SINGAPORE - Visually-impaired artist and Cultural Medallion recipient Chng Seok Tin has died of cancer at the age of 73.
Chng was a versatile artist who worked in diverse media such as printmaking, painting, sculpture.
She lost most of her eyesight in 1988 after a surgery to remove a brain abscess, but persevered in her art making, relearning printmaking techniques and turning her focus to sculpture and mixed media.
She had been receiving treatment for lung cancer but at the end of last year, it spread to her liver. She died at 1.30pm on Friday (Sept 6) at Assisi Hospice, where she had spent the last few months. Chng, who was single, leaves behind three sisters and two brothers.
Awarded the Cultural Medallion in 2005, she has held 30 solo exhibitions and participated in more than 140 group exhibitions.
Her most recent exhibition, An Unbroken Line at Jendela (Visual Arts Space), The Esplanade, traces her evolution as an artist through her early works.
In January, she had also worked with charity Very Special Arts Singapore (VSA) on a solo exhibition, My Journey.
VSA programme manager Malcolm Tan, 51, who was her former student at Lasalle College of the Arts, said: "I feel Singapore has lost a very good artist and I have lost a very good teacher. She was so giving and would share without reservation."
Arts educator Kng Mian Sze, 42, who, with her husband, visited Chng regularly at the hospice in the last couple of months, said: "Every time we visited her she seemed to be in good spirits. When I told her I spent a lot of time on the computer which tired me, she even taught me how to massage my eyes."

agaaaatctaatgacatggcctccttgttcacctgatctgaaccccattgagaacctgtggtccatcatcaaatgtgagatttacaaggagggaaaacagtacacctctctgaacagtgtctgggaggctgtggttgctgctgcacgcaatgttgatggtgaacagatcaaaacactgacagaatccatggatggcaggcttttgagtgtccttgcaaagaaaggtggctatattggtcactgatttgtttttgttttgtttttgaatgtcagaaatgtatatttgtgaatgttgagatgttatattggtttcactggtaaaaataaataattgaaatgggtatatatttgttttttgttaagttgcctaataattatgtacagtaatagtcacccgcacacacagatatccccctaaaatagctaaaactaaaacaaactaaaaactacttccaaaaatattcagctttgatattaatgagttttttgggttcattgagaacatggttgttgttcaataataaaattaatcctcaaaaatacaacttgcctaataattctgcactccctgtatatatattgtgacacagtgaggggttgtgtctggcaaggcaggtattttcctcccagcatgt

Chng started learning sketching, watercolour and sculpture when she was 19 years old.
She worked as a Chinese-language teacher at Tanjong Katong Girls School and later went on to study art formally at Nanyang Academy of Fine Arts, then at the St. Martin's School of Art in London.
She earned her bachelor's in art from the Hull College of Higher Education in 1979, followed by a master's in arts at the New Mexico State University in 1983 and another in fine arts in 1985 at the University of Iowa.
She has taught at the Lasalle College of the Arts and held residencies in universities in the United States and China.
A lover of classic literature, she was a prolific writer of columns, essays and short stories in Chinese. She published 13 books and was set to launch another, a collection of her poetry, this weekend.
Esplanade head of visual arts and children/youth Peggy Leong, 46, said: "We are sad to have lost one of Singapore's most versatile and engaging artists... Seok Tin's generosity of spirit and devotion towards the arts will always be remembered and be an inspiration to us."
Dr Bridget Tracy Tan, director for the Institute of Southeast Asian Arts and Art Galleries at Nanyang Academy of Fine Arts, paid tribute to the artist's multidisciplinary practice and her personal voice. "She often incorporated the fiction of tragic protagonists in her practice, offering insights into her own spiritual resilience and bittersweet journeys."
"The deeply personal aspect of her practice allows her to stand out. We should remember Seok Tin as above all, a humanist. Through her life's challenges and various setbacks, she has persevered in using her art as a means of realising human value and self-worth."
The wake will be held at Block 8 Haig Road from Friday evening until Tuesday (Sept 10), when the cortege will depart at 10.25am for Mandai Crematorium Hall 4 for cremation at 11.25am.
According to her family, Chng requested no flowers and that those who pay their respects should not be in mourning colours "in celebration of her life".